*
I’ve never been to the Kitchen before and don’t know what to expect.  Can you imagine a workspace in an industrial building producing something like 2000 hot meals a day? A workspace with stainless steel preparation tables, sinks for washing vegetables,  deep sinks for washing up,  and a row of cauldrons bubbling over gas rings,  extraction equipment, loud music pumping away, volunteers all dressed in similar outfits?

When you enter you ask, ‘What do I do?’ and someone gives you a job.

I was asked to help sort bread.  Sort bread?  Sort bread.  Sort bread that supermarkets donate, bread that is past or on its ‘Display till’ date.   

Someone explains the task.  The drier bread is to be cut and set aside to be prepared as garlic bread; the packages of pre-wrapped rolls or bread are to be opened.  If the contents are still soft, only just out of date, they will be distributed alongside the hot meals.  Whole loaves are to be cut into manageable chunks.  Some will have to be discarded altogether.

Put bluntly the task was to sort through various kinds of bread because it was deemed no longer fresh enough for sale, no longer good enough for us, that is to say for regular shoppers like me who take a certain quality of freshness for granted or expect it as our right, and sort out what was still useable for them.  

Emotion sneaks in through a back door.  I feel myself near tears.  The word BREAD, on every level, carries associations far beyond the texture and flavour of risen and baked dough.  It suggests a universal notion of sustenance, of basic nourishment.  How unbearably invidious to be sorting such a basic food in this not good enough for us but good enough for them kind of way.  Of course, what my brimming feelings really meant was that I’d hit upon an unacknowledged fault-line in my complacency.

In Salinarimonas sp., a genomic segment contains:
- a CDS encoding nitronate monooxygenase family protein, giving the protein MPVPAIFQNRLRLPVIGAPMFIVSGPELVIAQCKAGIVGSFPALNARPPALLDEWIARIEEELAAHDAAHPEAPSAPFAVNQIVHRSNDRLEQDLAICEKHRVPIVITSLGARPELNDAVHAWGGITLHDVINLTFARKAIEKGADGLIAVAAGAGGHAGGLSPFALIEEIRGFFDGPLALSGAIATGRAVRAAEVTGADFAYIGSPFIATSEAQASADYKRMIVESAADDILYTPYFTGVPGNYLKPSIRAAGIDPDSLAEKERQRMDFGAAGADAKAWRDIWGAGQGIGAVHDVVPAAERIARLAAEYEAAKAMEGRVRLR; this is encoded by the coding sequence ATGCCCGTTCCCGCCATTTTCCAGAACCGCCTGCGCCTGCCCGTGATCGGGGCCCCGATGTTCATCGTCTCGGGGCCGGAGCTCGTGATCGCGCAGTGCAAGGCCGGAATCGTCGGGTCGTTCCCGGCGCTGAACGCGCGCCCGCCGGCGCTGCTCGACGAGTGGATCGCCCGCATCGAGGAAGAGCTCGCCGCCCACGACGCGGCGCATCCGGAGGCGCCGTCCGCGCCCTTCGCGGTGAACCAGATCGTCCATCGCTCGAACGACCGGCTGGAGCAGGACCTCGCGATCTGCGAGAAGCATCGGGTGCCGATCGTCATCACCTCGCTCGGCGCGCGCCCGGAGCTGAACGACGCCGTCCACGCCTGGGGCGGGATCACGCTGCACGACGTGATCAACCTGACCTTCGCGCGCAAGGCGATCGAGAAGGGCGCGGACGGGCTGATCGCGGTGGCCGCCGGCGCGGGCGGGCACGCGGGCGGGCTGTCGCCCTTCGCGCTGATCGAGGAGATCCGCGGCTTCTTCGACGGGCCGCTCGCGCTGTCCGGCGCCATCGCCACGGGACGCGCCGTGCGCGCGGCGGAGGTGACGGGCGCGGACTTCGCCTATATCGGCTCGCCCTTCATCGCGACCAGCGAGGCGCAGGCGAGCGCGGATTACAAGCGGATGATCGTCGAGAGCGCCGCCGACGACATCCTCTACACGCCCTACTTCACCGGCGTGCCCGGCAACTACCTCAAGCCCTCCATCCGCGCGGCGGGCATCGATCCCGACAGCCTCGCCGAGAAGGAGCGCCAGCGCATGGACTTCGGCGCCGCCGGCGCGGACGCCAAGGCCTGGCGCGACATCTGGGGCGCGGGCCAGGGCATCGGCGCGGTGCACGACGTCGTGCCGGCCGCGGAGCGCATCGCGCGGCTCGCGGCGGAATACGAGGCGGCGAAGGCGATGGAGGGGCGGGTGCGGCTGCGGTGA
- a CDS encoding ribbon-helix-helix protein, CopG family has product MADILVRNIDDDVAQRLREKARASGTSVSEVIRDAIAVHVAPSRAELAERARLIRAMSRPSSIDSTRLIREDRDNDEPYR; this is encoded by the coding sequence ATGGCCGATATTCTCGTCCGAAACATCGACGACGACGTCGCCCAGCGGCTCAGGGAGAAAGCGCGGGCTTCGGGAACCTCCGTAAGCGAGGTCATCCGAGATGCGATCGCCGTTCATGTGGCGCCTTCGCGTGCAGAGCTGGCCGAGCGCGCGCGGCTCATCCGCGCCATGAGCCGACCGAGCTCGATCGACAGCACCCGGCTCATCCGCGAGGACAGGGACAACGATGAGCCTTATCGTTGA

But something else, something positive happened as I worked, at first sorting bread, then scrubbing potatoes, then chopping salad.  Working alongside volunteers from France, Belgium, Germany and Canada was incredibly energising.  How wonderful that we were all there with out diversity -- and even our differences -- working alongside each other in an enterprise made necessary by the insistence on borders and destruction and division.  There was no glamour in most of the tasks we were doing:  what was paramount was the idea of service, of getting on with the job – and the need to support the preparation of the day’s meals for the refugees.   Refugees, migrants, people, most of whom we would never meet face to face.
*
Can you imagine a lake surrounded by grassy areas and thickets of bushes and trees, the sort of place you might go with your family on a summer’s evening or at the weekend?   A narrow concrete road that leads you to a car park?  You can’t see that one boundary is a motorway embankment, or that beyond another stretch of woodland are the backs of houses. Here the world falls away, it’s a place to relax.  My grandchildren could skateboard here or dash about on scooters. There’s a colourful sign of Do’s and Don’ts: no motorbikes in the woods, but horse-riding permitted, no swimming in the lake, no picking flowers, but windsurfing is allowed. Do not light fires. 

This is where we park the van, roll up the shutter, unfold tables. 

Perhaps I only imagine I smell smoke drifting out of the woods.

There are five of us, two experienced long-term volunteers from Refugee Community Kitchen who will co-ordinate and organise the distribution, and three of us to serve the food: rice, a spicy curry, and salad.  I’m to serve the salad.  There are chopped onions, seasonings, bread.

There’s a sail visible on the lake, the waters dark and ruffled by the breeze.